My practice today consisted of parts I and II of the 3-part Ashtanga primary series led by Adi Amar at Yoga Today. I've been thinking more about experimenting with the traditional Ashtanga sequences lately, and I thought Adi would offer a nice introduction...
On second thought, I suppose Ashtanga and I have been introduced... just improperly, perhaps. My first endeavor into yoga began with a purchase about eight years ago, which consisted of a sticky mat, The Woman's Book of Yoga and Health, by Linda Sparrow, and David Swenson's Ashtanga Yoga, "The Practice Manual." I reached for the Swenson first. Needless to say to those of you who've seen it, as a naive aspiring yogini, I was intimidated by Swenson's book. It was not at all what I had expected to see. Nevertheless, I began at the beginning, with Surya Namaskara A. It was hard. And my mat was anything but sticky. Downward dog was a nightmare. I put both the books and the mat away for the next 5 years (Give me a break. I was young, and fickle).
Back to my practice: It was damn good yoga. The classes with Adi were really fun, AND... I nailed my first jump through! Not that my feet didn't brush the mat. They did, but not until they were well through my arms and past my hips. I lowered myself with control. A few times. I was delighted, but it was bound to happen, I suppose, with as many jump throughs as the class called for. I don't think I've ever tried it that many times in one practice. I hate to mess with the flow of the vinyasa, so I usually just give-it-a-go and be done with it. Also, I don't normally incorporate as many vinyasas once I arrive at the seated portion of my practice (A fact that may indeed change after today. I enjoyed maintaining a decent sweat throughout the seated portion, and I foresee that during my more poorly planned practices, it will give me time to decide what to do next, rather than sit there quizzically on my mat). Each part was about 51 minutes long, and consisted of 3 Surya Namaskara A's, and 2 (or 3?) Surya Namaskara B's. Then a standing sequence of triangle, revolved triangle, extended side angle, warrior I, warrior II, utkatasana, parsvottanasana, utthita hasta padangusthasana variations, and some prasarita padottanasana variations (though not in that order).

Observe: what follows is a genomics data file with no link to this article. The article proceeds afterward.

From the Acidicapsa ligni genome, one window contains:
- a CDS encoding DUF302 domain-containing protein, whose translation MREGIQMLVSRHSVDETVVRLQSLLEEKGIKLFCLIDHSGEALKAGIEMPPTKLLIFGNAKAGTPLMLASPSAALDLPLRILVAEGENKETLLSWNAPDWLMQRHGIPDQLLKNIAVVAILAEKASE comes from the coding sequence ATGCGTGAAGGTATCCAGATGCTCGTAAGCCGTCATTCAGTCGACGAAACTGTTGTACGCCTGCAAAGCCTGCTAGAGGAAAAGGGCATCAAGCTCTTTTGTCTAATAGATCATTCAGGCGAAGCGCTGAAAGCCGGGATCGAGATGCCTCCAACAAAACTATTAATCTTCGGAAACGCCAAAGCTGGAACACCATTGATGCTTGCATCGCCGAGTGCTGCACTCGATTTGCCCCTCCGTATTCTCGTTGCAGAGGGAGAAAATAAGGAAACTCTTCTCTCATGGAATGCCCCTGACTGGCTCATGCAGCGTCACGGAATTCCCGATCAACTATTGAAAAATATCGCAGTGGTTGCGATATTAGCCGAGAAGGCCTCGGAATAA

The seated portions were where these classes really shined. Adi was persistent with the lift ups and jump throughs, and led me through some bound seated twists that really brought some good internal heat. I had never done the supta konasana-rolling-forward-into-upavishta konasana transition before, and I must say, it was hilarious. I'll have to work on that to bring down the hilarity level before I try that one in public (what am I saying? I never go out in public!).
Looking through the Swenson book now and comparing the primary series, I think she did a good job incorporating most of the standing poses, offering variations, and breaking down the series into three separate classes, though I have not yet tried part III... maybe tomorrow, though I think I'd rather lead my own practice tomorrow. Perhaps I'll do both.
On a side note, I had a bizarre dream today about a swarm of miniature mice infesting my apartment. They were really quite adorable, and not at all threatening. They were, however, crawling on the walls and continually scurrying across my path on the floor, causing me considerable agitation at the thought of crushing the cute little buggers under my feet and getting blood and fur all over the carpet. In response, I attempted with futility to gather all the mice into a large cup, flicking them gently into the mouth of the cup with my hand. There were far too many to gather them all. Finally, I thought it better to simply relinquish my home to the tiny mice and take my meaningless existence somewhere else.